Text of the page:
The above concepts of NEXTLOW and HIGHVALUE have been used successfully for over 40 years by industry expert. I didn't just pull them out of my hat.
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Antoni Gual
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« Reply #4 on: July 11, 2003, 08:56:26 PM »

A little late...
Errors I have considered:
 Input or output files can't be opened
 Input files out of order
 Blank lines
 files with 0 records
 ....

But ,you know, the errors can come in infinite flavours... Cheesy


Code:

'3 Way Merge by Antoni Gual 2003

SCREEN 0: CLS

ON ERROR GOTO FILERR
OPEN "aaa.txt" FOR INPUT AS #1
IF ERRATA THEN PRINT "FILE AAA.TXT CAN'T BE OPENED": END
OPEN "bbb.txt" FOR INPUT AS #2
IF ERRATA THEN PRINT "FILE BBB.TXT CAN'T BE OPENED": END
OPEN "ccc.txt" FOR INPUT AS #3
IF ERRATA THEN PRINT "FILE CCC.TXT CAN'T BE OPENED": END
OPEN "ddd.txt" FOR OUTPUT AS #4
IF ERRATA THEN PRINT "OUTPUT FILE  CAN'T BE OPENED": END
ON ERROR GOTO 0

CONST highval = &H7FFF
DIM A$(1 TO 3)
DIM ln(1 TO 3) AS INTEGER
DIM cnt(1 TO 3) AS INTEGER
FOR i% = 1 TO 3
 IF LOF(i%) = 0 THEN ln(i%) = highval ELSE ln(i%) = -1
NEXT
MIN% = -2

DO
  LMIN% = MIN%
  MIN% = highval: indx% = 0
  FOR i% = 1 TO 3
    IF ln(i%) < MIN% THEN
      MIN% = ln(i%): indx% = i%
    END IF
  NEXT
  IF MIN% = highval THEN
    EXIT DO
  ELSE
    IF MIN% < LMIN% THEN
       PRINT USING "FILE _## OUT OF ORDER AT POS ##  \     \"; indx%; cnt(indx%); A$(indx%)
       CLOSE
       KILL "DDD.TXT"
       END
    END IF
    IF MIN% >= 0 THEN
      PRINT #4, A$(indx%)
      PRINT A$(indx%)
    END IF
    DO
    IF EOF(indx%) THEN
      ln(indx%) = highval: EXIT DO
    ELSE
        LINE INPUT #indx%, A$(indx%)
       
        IF LEN(A$(indx%)) = 0 THEN
          PRINT USING "Skipping blank line after record _#### in file #"; cnt(indx%); indx%
          GOTO skipblank
        END IF
        cnt(indx%) = cnt(indx%) + 1
      ln(indx%) = VAL(LEFT$(A$(indx%), 4))
    END IF
skipblank:
    LOOP UNTIL LEN(A$(indx%))
  END IF
LOOP
PRINT
PRINT USING "#### records of file 1 "; cnt(1)
PRINT USING "#### records of file 2 "; cnt(2)
PRINT USING "#### records of file 3 "; cnt(3)
PRINT "Have been sorted"
CLOSE
END

FILERR: ERRATA = ERR: RESUME NEXT
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Antoni
Moneo
Na_th_an
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Posts: 1971


« Reply #5 on: July 11, 2003, 10:12:10 PM »

Excellent Antoni. I gave it a good test with all 7 posible matching conditions, and it works 100%.

Too bad I can't understand your code, as usual. I'm surprised you didn't manage to use recursion.
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Antoni Gual
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Posts: 1434



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« Reply #6 on: July 12, 2003, 05:11:47 AM »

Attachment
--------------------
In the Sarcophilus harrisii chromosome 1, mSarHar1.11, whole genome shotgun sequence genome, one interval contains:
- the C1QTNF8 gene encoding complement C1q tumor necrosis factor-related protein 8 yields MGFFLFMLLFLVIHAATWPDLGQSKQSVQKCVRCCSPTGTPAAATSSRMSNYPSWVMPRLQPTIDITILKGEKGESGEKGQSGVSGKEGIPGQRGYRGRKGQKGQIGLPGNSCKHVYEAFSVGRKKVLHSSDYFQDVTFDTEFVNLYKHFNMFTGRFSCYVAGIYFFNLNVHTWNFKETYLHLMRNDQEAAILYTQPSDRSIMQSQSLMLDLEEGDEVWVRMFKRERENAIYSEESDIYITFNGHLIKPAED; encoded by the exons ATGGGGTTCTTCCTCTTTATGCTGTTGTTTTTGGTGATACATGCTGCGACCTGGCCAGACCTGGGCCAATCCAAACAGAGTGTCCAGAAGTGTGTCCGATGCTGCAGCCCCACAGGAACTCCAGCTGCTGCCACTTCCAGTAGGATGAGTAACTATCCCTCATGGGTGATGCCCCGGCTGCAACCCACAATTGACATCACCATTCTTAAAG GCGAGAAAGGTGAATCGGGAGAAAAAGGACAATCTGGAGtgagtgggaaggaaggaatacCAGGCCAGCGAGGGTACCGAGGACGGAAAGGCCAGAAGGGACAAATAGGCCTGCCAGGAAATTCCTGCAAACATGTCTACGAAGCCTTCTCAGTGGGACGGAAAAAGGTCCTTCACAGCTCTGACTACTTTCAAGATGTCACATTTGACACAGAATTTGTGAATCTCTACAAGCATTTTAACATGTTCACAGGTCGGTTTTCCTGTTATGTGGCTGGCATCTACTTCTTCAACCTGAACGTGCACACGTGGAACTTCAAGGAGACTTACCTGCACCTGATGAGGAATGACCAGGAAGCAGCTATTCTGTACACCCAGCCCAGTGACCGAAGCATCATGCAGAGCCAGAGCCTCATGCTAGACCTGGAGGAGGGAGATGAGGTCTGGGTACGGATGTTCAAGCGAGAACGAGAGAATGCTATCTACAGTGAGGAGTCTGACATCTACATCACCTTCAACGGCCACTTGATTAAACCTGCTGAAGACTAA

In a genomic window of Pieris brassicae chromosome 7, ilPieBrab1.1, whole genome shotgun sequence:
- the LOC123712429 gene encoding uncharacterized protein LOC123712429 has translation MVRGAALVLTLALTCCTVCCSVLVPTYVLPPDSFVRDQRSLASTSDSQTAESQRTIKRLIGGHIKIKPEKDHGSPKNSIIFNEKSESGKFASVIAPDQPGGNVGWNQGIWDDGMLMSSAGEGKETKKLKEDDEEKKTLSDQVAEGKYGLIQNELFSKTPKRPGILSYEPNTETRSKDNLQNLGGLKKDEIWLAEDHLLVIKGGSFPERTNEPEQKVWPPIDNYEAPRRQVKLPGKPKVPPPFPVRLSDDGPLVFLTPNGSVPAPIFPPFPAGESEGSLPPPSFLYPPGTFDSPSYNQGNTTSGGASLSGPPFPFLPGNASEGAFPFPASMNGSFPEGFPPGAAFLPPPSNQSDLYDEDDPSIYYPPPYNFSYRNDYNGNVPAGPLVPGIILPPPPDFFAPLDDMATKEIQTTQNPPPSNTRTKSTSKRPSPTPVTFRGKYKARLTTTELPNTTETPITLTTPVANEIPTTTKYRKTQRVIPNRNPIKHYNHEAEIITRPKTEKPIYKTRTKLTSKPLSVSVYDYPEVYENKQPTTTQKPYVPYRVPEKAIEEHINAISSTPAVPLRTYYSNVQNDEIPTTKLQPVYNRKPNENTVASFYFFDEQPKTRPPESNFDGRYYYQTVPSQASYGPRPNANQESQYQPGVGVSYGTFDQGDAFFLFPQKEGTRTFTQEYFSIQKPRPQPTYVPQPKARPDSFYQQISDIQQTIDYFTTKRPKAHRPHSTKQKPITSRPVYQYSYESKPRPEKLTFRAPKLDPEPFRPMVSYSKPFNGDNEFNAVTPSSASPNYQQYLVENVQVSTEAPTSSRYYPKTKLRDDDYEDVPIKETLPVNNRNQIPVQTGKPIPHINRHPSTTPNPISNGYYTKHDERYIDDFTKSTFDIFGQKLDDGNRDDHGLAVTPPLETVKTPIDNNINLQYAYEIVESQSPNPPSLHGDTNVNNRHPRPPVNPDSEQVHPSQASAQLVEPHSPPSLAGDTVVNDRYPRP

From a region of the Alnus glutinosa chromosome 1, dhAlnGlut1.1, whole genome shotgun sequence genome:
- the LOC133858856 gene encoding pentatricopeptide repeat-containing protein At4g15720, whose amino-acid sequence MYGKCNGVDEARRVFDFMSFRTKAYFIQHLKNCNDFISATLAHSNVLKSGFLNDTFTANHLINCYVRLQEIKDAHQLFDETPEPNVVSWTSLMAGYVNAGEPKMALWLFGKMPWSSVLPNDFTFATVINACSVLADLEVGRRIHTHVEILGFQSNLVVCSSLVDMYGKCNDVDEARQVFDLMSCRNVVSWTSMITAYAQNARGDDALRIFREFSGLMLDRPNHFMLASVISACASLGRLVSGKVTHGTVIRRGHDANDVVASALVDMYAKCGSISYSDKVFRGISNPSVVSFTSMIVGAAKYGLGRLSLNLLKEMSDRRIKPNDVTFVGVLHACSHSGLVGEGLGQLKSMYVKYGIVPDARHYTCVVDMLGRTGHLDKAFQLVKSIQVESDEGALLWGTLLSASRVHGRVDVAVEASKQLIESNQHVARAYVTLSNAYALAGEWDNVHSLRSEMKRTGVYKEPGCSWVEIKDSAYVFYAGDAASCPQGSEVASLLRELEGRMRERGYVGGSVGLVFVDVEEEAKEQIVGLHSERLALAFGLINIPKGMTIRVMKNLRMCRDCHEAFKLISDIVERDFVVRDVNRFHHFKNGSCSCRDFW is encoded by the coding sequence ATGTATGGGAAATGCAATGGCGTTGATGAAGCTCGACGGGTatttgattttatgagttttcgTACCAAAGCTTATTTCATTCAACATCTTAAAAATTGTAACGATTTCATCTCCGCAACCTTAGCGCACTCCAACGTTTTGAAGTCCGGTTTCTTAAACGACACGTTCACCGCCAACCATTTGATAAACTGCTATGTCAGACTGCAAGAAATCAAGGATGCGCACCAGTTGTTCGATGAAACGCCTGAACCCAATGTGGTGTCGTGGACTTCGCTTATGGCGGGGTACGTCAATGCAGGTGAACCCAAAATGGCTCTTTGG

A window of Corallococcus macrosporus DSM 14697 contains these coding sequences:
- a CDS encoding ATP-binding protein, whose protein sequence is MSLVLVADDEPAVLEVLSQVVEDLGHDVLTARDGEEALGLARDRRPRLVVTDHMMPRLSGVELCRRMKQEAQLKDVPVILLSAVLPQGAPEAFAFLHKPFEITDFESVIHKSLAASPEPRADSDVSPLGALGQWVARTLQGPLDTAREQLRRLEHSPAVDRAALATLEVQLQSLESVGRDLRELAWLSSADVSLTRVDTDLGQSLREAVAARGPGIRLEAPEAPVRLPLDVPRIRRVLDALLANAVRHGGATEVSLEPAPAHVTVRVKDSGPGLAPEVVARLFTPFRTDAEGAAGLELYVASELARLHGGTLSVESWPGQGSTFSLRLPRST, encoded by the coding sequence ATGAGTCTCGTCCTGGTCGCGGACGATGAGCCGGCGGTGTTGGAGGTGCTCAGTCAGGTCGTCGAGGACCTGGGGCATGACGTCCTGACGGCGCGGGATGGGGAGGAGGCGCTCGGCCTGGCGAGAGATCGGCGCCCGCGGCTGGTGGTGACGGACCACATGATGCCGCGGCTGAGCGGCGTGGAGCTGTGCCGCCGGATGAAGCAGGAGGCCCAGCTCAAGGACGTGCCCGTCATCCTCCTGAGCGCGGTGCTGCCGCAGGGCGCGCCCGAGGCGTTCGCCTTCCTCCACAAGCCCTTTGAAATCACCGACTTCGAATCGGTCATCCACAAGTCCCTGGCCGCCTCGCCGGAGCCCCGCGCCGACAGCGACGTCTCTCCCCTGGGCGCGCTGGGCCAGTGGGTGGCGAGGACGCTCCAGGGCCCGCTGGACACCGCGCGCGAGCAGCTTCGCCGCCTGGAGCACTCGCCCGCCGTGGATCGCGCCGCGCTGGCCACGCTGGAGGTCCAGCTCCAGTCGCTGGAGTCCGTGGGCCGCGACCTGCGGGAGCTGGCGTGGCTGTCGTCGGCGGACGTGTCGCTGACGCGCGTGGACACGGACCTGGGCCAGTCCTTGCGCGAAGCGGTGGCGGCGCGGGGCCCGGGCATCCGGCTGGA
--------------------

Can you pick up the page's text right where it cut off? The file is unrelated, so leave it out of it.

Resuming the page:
No it' does not use recursion, but  it has a GOTO, that's even worse.  :evil:
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Antoni
Moneo
Na_th_an
*****
Posts: 1971


« Reply #7 on: July 12, 2003, 08:25:38 PM »

ANTONI,

This is your original code which contains the GOTO.
Code:

   DO
    IF EOF(indx%) THEN
      ln(indx%) = highval: EXIT DO
    ELSE
        LINE INPUT #indx%, A$(indx%)
       
        IF LEN(A$(indx%)) = 0 THEN
          PRINT USING "Skipping blank line after record _#### in file #"; cnt(indx%); indx%
          GOTO skipblank
        END IF
        cnt(indx%) = cnt(indx%) + 1
      ln(indx%) = VAL(LEFT$(A$(indx%), 4))
    END IF
skipblank:
    LOOP UNTIL LEN(A$(indx%))

I think it can be structured as follows to avoid using GOTO.
Code:

   DO
    IF EOF(indx%) THEN
      ln(indx%) = highval: EXIT DO
    ELSE
        LINE INPUT #indx%, A$(indx%)
       
        IF LEN(A$(indx%)) = 0 THEN
          PRINT USING "Skipping blank line after record _#### in file #"; cnt(indx%); indx%
        ELSE
          cnt(indx%) = cnt(indx%) + 1
          ln(indx%) = VAL(LEFT$(A$(indx%), 4))
        END IF
     END IF
    LOOP UNTIL LEN(A$(indx%))

Won't this work?
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Moneo
Na_th_an
*****
Posts: 1971


« Reply #8 on: July 19, 2003, 06:24:52 PM »

Hey guys,
This challenge has been open for 2 weeks and we only had one submitted solution, an excellent piece of code by Antoni, which complies with all the specifications and works 100%.

The imlementation of this solution is considered a classic programming problem. You all should take a crack at it to appreciate the subtleties. You will definitely learn by doing.

I'm going to establish a deadline of 1 week from today, 26-Jul-2003 23:59 GMT for additional solutions, otherwise Antoni will be the winner.